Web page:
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It seems to me that the Americans pronouce "ter" "tor" at the end of a word as "der" or "dor."
Do you mean that when you speak very fast, you will not pronounce "t" very clearly, instead, you will pronounce it like "d?"
Suppose there is a word spelt as "trater." If we pronounce "t" as "d", then how can we distinguish it from "trader" if you hear such a word? Would these two words be pronounced the same way?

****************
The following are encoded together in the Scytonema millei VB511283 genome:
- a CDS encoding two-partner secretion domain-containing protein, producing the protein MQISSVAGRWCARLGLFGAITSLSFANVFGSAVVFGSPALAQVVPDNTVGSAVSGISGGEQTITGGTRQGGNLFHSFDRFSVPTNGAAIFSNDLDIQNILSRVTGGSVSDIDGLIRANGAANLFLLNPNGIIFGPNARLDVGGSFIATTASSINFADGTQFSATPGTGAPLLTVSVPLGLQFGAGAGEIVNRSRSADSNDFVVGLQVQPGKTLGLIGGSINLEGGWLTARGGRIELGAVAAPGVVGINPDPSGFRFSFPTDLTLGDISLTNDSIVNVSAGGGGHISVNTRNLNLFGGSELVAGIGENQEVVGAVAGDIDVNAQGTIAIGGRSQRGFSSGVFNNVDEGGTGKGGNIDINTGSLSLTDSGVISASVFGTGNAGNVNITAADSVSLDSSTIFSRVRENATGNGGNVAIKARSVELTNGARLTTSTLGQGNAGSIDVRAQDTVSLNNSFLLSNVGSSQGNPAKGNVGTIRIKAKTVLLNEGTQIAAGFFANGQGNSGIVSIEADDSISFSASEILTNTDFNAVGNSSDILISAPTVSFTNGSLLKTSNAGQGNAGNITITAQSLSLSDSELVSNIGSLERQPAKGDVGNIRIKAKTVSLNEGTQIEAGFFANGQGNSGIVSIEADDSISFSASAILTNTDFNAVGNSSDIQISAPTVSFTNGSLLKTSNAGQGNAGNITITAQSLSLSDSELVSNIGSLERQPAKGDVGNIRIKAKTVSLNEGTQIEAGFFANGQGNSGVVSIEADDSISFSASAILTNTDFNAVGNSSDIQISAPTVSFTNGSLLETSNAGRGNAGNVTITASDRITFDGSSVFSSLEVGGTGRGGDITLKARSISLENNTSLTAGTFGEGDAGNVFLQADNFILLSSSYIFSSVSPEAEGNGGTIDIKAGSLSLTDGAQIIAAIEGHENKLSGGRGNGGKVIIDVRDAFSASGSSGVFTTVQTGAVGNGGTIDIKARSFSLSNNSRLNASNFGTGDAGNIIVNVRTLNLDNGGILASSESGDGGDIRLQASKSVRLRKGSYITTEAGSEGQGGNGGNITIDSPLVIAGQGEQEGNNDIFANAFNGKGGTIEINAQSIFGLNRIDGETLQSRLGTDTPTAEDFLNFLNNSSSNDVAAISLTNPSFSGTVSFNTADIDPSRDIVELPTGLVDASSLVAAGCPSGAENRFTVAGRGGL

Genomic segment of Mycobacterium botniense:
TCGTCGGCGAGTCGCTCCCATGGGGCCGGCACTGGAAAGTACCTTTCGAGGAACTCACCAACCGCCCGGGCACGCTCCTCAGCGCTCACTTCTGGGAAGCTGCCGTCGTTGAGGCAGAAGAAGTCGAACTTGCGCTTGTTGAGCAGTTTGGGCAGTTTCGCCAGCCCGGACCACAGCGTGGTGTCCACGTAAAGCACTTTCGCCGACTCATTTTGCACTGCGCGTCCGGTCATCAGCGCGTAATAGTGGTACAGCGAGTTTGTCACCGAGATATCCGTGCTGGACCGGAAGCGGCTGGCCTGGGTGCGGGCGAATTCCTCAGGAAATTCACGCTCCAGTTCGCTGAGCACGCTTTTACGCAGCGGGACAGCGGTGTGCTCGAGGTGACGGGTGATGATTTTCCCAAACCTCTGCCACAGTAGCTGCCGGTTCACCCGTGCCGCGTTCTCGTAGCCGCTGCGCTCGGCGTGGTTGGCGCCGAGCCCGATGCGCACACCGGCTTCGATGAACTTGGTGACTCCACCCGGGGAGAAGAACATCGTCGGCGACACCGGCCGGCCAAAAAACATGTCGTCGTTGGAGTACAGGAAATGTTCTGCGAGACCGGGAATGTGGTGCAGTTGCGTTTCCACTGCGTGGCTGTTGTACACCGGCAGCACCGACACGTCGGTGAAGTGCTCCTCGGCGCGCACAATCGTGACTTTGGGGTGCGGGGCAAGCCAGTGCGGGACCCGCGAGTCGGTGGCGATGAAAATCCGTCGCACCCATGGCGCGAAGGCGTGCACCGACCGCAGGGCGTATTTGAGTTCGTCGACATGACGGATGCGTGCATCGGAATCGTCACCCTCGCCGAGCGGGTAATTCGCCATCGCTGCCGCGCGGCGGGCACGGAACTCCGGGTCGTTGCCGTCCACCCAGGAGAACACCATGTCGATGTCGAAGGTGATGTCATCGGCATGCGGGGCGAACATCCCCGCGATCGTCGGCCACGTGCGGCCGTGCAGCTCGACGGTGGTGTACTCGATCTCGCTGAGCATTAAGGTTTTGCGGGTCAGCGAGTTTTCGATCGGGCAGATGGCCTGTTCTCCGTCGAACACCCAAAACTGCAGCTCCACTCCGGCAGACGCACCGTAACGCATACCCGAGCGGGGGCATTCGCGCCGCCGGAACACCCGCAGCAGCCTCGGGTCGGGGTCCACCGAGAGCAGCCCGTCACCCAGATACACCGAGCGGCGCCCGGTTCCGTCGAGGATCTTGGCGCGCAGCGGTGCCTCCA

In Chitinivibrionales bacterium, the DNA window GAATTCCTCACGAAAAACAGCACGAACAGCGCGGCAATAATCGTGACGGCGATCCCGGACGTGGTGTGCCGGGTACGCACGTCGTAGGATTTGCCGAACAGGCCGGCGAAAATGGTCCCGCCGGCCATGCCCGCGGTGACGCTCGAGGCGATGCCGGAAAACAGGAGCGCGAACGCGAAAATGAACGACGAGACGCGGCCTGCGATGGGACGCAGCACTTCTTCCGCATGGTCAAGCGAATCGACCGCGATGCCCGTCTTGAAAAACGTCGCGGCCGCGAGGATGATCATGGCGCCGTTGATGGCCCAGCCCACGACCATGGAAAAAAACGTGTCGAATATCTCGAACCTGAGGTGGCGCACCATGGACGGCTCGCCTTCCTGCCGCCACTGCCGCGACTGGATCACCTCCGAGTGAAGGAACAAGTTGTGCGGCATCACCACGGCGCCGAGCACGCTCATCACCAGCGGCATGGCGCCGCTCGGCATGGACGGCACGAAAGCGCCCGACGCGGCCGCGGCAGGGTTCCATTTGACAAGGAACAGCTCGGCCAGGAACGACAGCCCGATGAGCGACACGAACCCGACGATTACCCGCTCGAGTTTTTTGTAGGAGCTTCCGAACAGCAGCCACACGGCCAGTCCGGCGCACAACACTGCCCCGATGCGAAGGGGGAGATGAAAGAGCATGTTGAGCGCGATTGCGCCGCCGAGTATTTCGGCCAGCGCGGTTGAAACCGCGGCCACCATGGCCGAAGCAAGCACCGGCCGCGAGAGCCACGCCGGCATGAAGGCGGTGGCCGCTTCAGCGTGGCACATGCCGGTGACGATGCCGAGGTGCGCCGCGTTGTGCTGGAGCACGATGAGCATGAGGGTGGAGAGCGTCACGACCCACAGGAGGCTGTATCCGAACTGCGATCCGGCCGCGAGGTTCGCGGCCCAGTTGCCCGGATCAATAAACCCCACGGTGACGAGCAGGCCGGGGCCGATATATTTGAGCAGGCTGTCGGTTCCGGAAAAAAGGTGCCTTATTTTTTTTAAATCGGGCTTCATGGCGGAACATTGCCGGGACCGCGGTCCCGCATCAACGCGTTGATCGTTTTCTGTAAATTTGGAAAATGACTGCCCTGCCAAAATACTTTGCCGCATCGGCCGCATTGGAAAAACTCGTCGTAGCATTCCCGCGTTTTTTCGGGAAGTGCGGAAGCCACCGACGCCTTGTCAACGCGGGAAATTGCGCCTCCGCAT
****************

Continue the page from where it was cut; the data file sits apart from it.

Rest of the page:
But generally speaking we use context to assign meanings to real homonyms, (like "reed," "read," "read," and "red"); so why not use context to decode hypothetical ones?
The bassoon player just told me he accidently broke his reed, and he doesn't have a spare for the concert tonight.
I am not a native speaker, but I learned to pronounce them the same, so I don't bother.
Last time, I said to a colleague of mine (I was joking): "Someone says that you are a traitor." And he asked me, "Do you mean traitor or trader?"
I also think that "writer" and "rider" are pronounced the same in American English.
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